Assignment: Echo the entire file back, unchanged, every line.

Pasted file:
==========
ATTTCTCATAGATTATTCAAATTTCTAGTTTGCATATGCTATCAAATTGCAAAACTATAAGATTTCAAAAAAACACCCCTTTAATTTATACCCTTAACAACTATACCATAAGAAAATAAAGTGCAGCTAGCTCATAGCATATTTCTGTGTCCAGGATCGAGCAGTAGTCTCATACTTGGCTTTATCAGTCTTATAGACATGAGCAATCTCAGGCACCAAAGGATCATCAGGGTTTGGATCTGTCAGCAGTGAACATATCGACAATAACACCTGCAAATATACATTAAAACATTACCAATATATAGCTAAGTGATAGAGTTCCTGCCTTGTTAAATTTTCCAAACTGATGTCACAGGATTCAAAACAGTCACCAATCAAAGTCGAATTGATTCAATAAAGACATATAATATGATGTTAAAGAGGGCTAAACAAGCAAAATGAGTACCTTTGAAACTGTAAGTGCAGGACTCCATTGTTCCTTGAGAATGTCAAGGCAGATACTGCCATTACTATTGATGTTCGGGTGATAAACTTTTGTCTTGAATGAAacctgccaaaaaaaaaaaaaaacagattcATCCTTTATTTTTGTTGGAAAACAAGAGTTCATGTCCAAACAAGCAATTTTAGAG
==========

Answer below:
ATTTCTCATAGATTATTCAAATTTCTAGTTTGCATATGCTATCAAATTGCAAAACTATAAGATTTCAAAAAAACACCCCTTTAATTTATACCCTTAACAACTATACCATAAGAAAATAAAGTGCAGCTAGCTCATAGCATATTTCTGTGTCCAGGATCGAGCAGTAGTCTCATACTTGGCTTTATCAGTCTTATAGACATGAGCAATCTCAGGCACCAAAGGATCATCAGGGTTTGGATCTGTCAGCAGTGAACATATCGACAATAACACCTGCAAATATACATTAAAACATTACCAATATATAGCTAAGTGATAGAGTTCCTGCCTTGTTAAATTTTCCAAACTGATGTCACAGGATTCAAAACAGTCACCAATCAAAGTCGAATTGATTCAATAAAGACATATAATATGATGTTAAAGAGGGCTAAACAAGCAAAATGAGTACCTTTGAAACTGTAAGTGCAGGACTCCATTGTTCCTTGAGAATGTCAAGGCAGATACTGCCATTACTATTGATGTTCGGGTGATAAACTTTTGTCTTGAATGAAacctgccaaaaaaaaaaaaaaacagattcATCCTTTATTTTTGTTGGAAAACAAGAGTTCATGTCCAAACAAGCAATTTTAGAG